North Carolina lawmakers announced on Monday that they had struck a deal to repeal the divisive state law that requires transgender people to use facilities that correspond with the gender on their birth certificate, and omits LGBT people from state anti-discrimination protections. However, at the end of a special session on Wednesday, the law was still in place. Lawmakers accused each other of trying to renege on the deal, and now the law that caused athletic associations, companies, and performers to avoid doing business in the state will remain in effect into 2017.
North Carolina Attorney General Roy Cooper — the Democratic governor-elect who was just stripped of some powers in a brazen move by Republicans — had negotiated an agreement with the city of Charlotte, whose nondiscrimination ordinance sparked the statewide law. The city said it would repeal the ordinance passed in February, which included protections based on gender identity, if state lawmakers got rid of the bathroom bill, known as H.B. 2.
But state Republicans were incensed to find that Charlotte officials hadn’t completely repealed the ordinance when they met on Monday, according to the New York Times. Charlotte officials denied that they were trying to trick Republicans. “We’re not dumb enough to try to trick them or trap them,” said Robert E. Hagemann, the city attorney. They met in an emergency session before the legislature convened on Wednesday to complete the repeal.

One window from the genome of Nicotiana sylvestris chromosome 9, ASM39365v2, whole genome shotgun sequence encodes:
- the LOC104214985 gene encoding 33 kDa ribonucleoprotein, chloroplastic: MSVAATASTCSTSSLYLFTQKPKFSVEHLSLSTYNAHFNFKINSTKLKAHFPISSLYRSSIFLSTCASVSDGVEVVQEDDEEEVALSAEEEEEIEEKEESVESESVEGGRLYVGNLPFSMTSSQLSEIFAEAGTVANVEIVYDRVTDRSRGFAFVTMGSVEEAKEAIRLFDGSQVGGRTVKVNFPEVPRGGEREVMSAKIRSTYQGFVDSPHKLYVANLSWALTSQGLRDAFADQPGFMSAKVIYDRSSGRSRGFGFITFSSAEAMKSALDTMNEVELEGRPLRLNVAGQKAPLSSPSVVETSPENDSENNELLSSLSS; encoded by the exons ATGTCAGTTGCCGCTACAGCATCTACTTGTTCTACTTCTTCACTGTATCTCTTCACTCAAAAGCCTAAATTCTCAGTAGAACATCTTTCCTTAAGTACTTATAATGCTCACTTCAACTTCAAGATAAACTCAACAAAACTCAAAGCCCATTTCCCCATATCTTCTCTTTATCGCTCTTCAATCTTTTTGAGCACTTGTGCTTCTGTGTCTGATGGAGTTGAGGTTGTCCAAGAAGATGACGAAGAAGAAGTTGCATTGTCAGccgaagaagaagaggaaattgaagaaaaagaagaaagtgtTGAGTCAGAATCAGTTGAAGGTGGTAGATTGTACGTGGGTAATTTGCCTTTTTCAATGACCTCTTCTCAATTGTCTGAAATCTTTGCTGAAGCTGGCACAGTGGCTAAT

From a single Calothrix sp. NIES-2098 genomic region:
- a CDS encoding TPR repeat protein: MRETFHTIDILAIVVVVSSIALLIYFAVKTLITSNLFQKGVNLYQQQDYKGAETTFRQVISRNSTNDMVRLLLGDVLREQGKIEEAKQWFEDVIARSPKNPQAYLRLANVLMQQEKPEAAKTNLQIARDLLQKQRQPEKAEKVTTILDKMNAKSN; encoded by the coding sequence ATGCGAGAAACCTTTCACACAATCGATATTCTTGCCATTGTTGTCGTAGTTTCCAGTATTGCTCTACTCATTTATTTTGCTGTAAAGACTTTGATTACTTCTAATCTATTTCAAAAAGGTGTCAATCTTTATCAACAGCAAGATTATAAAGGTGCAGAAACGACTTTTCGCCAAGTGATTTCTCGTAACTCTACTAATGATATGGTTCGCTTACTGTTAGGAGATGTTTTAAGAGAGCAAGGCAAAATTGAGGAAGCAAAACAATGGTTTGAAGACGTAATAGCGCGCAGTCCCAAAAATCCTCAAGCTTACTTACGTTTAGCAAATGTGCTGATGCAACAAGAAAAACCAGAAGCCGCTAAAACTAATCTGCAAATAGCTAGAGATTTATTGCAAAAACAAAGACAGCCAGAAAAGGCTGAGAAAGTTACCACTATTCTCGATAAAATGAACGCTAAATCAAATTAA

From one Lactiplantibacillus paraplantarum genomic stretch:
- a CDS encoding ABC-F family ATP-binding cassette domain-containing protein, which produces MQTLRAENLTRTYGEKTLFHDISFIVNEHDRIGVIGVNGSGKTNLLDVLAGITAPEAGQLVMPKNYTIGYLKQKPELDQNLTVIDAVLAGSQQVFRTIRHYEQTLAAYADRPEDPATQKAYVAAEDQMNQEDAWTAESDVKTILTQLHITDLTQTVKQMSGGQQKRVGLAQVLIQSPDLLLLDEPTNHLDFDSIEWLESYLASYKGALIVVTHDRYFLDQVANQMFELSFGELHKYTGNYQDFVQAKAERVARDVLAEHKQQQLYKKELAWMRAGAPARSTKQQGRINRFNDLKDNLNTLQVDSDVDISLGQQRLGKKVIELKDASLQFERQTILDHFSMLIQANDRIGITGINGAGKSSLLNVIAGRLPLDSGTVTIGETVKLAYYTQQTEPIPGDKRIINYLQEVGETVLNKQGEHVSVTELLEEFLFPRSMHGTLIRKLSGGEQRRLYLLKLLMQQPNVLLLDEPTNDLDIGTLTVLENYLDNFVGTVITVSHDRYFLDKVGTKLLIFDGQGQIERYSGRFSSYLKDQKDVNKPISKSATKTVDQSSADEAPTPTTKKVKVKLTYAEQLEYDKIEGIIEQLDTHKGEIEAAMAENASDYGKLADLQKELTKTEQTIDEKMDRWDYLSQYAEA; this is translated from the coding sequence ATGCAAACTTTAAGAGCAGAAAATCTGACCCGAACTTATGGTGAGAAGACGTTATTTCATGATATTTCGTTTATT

In the afternoon, the focus shifted to the Republicans’ plan to repeal H.B. 2 and impose a six-month moratorium on cities passing nondiscrimination ordinances to protect LGBT people as a “cooling-off period.” Senator Phil Berger, the Republican leader in the Senate, said that would give “everyone the opportunity to start over.”
But now Democrats said Republicans were going back on their pledge. “As much as has been stated this is pushing a reset button, it only pushes it halfway,” said Senator Floyd B. McKissick Jr. “The problem is, after today, we won’t be fully back where we were before H.B. 2 was passed. Before H.B. 2 was passed, any city, any town, any community in this state who wanted to enact an anti-discrimination policy was free to do so.”
After nine hours of deliberations, mostly behind closed doors, there was no progress on the bill with the six-month moratorium. Eventually lawmakers moved to adjourn. “We’ll continue to be the butt of national and international scorn,” said Democratic Representative Darren G. Jackson. “We’ve been sitting here in the chamber all day long, and in the end we did nothing.”